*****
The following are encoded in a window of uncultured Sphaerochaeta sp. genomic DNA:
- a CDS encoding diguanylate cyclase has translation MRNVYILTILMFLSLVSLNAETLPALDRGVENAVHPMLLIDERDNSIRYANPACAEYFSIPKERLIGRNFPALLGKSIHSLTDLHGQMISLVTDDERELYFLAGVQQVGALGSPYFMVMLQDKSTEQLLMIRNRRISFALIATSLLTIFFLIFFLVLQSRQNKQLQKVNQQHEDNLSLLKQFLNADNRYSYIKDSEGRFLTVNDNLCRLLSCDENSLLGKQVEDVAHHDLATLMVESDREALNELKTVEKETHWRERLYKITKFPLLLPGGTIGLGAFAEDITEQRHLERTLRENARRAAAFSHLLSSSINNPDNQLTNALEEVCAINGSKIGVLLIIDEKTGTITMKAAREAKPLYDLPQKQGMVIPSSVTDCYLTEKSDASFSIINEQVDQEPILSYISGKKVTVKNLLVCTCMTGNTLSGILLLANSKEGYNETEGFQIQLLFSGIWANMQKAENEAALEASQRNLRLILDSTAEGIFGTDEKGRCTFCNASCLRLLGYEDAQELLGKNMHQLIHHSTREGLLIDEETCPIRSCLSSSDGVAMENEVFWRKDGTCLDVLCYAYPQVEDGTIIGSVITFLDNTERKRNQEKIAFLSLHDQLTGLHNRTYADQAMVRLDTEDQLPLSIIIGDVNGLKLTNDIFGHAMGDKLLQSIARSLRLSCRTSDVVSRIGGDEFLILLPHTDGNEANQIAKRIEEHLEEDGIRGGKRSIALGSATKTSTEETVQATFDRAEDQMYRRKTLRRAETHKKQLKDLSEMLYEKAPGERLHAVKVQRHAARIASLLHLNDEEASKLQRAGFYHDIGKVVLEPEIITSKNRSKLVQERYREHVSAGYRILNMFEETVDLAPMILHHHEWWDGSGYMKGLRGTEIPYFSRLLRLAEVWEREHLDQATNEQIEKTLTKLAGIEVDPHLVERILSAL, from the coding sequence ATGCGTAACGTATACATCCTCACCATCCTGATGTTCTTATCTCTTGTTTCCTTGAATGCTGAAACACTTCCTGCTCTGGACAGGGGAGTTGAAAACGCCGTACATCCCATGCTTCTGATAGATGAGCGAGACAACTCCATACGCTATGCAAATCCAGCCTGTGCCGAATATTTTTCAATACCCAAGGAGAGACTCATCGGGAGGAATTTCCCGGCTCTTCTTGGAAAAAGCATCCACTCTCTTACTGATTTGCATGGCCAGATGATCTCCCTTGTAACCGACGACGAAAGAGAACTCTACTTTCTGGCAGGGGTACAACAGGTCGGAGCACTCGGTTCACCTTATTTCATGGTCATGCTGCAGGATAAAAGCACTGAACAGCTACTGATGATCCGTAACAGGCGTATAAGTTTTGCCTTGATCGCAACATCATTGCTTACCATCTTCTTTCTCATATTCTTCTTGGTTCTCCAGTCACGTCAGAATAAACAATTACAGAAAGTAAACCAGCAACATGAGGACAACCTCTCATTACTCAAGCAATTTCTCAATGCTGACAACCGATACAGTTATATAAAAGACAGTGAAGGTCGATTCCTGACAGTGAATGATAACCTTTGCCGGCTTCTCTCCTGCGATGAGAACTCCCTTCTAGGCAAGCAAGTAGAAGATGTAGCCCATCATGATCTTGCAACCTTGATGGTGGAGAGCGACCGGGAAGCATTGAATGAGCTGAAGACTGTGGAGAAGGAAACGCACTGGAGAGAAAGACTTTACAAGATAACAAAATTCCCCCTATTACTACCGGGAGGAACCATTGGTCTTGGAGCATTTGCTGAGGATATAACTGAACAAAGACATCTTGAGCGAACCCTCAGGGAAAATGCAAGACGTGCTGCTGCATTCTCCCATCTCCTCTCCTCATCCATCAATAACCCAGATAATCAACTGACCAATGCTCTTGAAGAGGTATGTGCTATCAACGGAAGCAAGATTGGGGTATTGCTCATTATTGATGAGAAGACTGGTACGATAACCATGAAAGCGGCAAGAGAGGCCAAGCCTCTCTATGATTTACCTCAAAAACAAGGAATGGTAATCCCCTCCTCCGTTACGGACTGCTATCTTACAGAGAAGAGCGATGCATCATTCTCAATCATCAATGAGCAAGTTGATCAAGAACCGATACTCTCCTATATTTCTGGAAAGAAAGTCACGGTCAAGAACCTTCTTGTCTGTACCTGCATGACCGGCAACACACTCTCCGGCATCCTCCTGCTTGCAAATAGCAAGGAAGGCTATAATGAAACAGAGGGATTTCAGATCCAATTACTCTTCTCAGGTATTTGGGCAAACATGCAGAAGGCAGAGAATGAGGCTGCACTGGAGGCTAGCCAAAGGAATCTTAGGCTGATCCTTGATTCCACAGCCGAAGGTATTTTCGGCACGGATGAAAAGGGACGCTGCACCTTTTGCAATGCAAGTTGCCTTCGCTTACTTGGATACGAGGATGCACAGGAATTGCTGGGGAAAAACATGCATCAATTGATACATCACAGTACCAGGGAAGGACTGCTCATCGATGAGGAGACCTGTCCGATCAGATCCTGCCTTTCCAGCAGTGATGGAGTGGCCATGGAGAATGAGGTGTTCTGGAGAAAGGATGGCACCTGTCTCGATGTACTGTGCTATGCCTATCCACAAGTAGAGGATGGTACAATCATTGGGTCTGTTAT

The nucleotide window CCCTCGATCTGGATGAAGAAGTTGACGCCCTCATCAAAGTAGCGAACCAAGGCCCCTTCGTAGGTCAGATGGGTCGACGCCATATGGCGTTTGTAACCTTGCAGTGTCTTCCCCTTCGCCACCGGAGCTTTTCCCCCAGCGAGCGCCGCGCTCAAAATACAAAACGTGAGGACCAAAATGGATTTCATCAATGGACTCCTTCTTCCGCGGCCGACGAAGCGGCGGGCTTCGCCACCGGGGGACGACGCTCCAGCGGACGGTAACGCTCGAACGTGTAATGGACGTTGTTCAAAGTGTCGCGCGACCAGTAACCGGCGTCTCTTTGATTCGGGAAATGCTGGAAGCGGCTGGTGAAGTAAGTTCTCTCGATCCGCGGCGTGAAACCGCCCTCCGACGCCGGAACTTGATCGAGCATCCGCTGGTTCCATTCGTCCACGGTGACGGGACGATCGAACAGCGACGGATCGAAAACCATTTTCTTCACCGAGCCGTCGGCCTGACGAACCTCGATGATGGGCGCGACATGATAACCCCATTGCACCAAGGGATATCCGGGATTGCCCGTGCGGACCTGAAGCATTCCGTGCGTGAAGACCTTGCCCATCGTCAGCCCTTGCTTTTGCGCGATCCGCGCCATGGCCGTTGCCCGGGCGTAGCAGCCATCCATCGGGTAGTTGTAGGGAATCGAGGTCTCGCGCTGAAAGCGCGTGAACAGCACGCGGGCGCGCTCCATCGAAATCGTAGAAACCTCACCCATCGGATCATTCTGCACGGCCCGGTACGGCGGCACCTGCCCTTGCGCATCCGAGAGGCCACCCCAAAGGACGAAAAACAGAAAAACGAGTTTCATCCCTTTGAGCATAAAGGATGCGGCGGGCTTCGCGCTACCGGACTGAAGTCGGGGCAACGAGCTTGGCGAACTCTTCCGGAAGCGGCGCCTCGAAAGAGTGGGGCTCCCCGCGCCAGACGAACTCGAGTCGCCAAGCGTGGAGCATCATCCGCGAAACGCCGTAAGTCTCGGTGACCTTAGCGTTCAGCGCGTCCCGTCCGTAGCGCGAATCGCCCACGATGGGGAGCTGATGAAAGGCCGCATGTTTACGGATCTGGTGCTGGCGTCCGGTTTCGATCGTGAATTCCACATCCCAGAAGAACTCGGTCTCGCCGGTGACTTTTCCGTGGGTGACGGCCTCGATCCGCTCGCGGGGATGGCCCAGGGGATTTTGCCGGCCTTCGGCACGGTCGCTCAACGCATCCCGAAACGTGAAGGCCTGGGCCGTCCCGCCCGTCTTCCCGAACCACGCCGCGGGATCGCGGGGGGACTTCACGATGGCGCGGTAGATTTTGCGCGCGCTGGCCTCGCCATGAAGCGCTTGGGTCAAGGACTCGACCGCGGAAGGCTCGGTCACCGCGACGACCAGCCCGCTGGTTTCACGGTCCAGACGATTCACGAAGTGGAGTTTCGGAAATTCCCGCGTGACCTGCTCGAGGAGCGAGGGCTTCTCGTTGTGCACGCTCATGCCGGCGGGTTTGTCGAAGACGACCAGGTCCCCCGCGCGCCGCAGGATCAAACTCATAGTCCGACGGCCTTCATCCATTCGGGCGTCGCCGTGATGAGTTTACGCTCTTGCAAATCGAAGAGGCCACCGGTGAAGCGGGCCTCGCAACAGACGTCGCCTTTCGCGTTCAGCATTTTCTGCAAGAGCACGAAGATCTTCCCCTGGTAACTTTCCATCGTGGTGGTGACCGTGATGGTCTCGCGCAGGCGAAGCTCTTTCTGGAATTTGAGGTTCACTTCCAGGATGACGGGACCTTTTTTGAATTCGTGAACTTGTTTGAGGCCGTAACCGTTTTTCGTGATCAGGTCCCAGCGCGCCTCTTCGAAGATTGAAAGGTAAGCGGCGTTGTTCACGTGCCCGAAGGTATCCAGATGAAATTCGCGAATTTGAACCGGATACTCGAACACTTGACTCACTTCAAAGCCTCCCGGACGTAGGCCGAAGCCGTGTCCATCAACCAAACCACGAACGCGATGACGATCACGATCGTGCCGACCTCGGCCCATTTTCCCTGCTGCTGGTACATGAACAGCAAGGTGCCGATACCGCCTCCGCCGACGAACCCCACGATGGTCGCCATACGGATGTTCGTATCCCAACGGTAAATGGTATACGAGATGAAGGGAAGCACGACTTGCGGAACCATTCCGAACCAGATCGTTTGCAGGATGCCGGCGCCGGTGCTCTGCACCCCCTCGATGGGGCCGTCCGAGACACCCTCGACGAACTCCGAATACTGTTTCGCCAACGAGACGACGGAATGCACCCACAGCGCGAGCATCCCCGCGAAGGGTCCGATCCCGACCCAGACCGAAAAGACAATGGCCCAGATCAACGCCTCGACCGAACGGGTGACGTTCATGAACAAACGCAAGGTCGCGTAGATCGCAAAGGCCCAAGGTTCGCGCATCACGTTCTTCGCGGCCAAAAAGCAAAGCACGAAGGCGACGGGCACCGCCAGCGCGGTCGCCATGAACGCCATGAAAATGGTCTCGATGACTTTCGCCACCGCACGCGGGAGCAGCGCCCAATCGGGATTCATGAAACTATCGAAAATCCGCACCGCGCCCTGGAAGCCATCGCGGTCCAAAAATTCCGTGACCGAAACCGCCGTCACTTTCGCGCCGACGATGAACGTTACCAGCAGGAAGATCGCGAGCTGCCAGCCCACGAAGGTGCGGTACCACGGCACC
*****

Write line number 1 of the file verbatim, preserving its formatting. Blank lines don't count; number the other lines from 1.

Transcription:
The following are encoded in a window of uncultured Sphaerochaeta sp. genomic DNA: